Advent – It’s NSFW

Usually I try to sound eloquent when I speak with God. I attempt to impress upon God that eighteen years of Catholic education have taught me both appropriate communication with the Divine, as well as a strong foundation in English grammar. In prayer, God and I quaintly agree to use modest language:

“Dear God, I am fairly displeased with the way and manner unfortunate events have left me in a state of emotional uncertainty, a kind of limbo. Please help me see your work and to labor alongside you.

Thanks for listening,

Ken”

That’s my usual Advent prayer – gentle words spoken around a softly glimmering wreath. I patiently await the day of justice and Christ’s return to the world.

But frankly, I am tired. I am tired of trying to sound more perfect and pious than I truly am.

This Advent, I want to scream and curse. I want to do more than just “rend my garments.” I want to smash s*** with a baseball bat and give it the middle finger when I am done. And I want that to be my Advent prayer.

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Perhaps my Advent prayer is like the author of Lamentations, voicing frustration both to and at God. Lamentations cries out in more than just sorrow. Jesuit theologian Richard J. Clifford states that Lamentations expresses “grief, anger, something near despair, acceptance, glimmers of hope and joy, and an indomitable will to carry on.”

Indeed, Advent turns to that glimmer of hope and joy. A common Advent image is the light fighting back the darkness. As winter collapses in around us, we turn to the flickering candlelight. We focus on the light we know is coming. We acknowledge that yearning for God’s justice and mercy.

But I cannot run from the darkness to the light. That would be unfaithful.

If I go straight to that light, then I deny the real pain and suffering around me, the darkness that I and others so deeply experience. I deny that I have hollered at my computer when reading news of hate crimes. If I go straight to the light, I deny the pain of my Latino students being told “Say goodbye to your parents.” If I go straight to the light, I reject the fear of my Muslim students, told that they are terrorists. If I go straight to the light, I tell my black students that swastikas and KKK symbols appearing in their neighborhoods are of no concern.

If I go straight to the light, I am telling my students that their fear is invalid and showing my friends that their grief is unfounded.

There in that darkness, I will cry out with fury and anguish like the author of Lamentations. In its opening chapter, Lamentations begs God for intervention and the restoration of Jerusalem: once a princess, but now a slave. It sorrows for a once-great city, reduced to poverty and destitution. It bemoans oppression, poverty, and abandonment.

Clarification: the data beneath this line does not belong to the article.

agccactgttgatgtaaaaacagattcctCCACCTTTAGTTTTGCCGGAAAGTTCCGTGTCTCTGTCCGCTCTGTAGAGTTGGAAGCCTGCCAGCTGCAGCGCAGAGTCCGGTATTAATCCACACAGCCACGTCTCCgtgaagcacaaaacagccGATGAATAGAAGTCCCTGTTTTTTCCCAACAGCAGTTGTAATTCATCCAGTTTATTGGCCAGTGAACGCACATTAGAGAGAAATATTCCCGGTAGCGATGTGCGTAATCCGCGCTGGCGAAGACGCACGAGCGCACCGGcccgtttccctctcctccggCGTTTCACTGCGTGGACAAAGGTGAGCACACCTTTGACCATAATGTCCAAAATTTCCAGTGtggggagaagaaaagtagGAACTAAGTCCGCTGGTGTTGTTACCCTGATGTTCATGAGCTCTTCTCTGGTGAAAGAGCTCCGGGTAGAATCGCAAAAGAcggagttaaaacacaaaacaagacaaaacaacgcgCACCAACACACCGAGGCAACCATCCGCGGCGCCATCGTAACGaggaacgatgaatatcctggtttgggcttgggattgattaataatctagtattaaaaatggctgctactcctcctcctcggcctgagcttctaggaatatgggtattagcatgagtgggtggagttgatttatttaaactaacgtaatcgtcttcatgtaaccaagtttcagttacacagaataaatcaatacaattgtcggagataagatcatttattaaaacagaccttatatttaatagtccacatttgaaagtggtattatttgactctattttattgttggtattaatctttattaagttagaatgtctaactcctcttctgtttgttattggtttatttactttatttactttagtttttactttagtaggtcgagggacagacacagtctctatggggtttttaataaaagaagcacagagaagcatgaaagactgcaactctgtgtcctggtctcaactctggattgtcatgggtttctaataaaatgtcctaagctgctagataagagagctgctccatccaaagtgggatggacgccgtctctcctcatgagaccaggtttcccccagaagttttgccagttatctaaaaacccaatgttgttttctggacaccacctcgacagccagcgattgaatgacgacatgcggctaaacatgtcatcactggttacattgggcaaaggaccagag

My own Book of Lamentations? It would go like this: God, how could you let Flint get poisoned and left as a desert? How could you let foreign oppressors come and ravage the land of North Dakota? Why do those who swear in your name to protect others end up killing members of the community? Why are you idle as we enslave communities of color in cycles of poverty? What is with this bull s***? God, why the f*** did you abandon us, and when the hell are you coming back?

I am not the only one feeling this way. Recently, two Lutheran ministers took that spirit of frustration, hurt, and anguish, and found a way of praying with those emotions. Co-authors Tuina Verma Rasche and Jason Chesnut created “#F**kThisS**t: An Advent Devotional.

Rasche states, “I had been filled with so much anger and so much rage because of police shootings, the destruction of black and brown bodies, and the racism and vitriol tied to the 2016 presidential election. These emotions fueled much of my writing and energies in the past months. I thought this anger and rage would keep me, in this body, fueled to write during the season of Advent, yearning for God’s justice in the midst of so much that has gone wrong in this calendar year.”

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I am not trying to avoid the light of Advent and the impending coming of Christ. But I can’t simply dispel the darkness, thereby ignoring all the pain, tumult, and injustice found there. I stay in the darkness because that is where I can best perform my vocation as a Catholic, Jesuit, and teacher – standing in solidarity with those who cannot escape the darkness. I demand that God bring the light, destroying injustice and heartache. And damn it, until that day comes, I’ll be swearing and lamenting at the top of my lungs.

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Image courtesy FlickrCC user Petras Gagilas.

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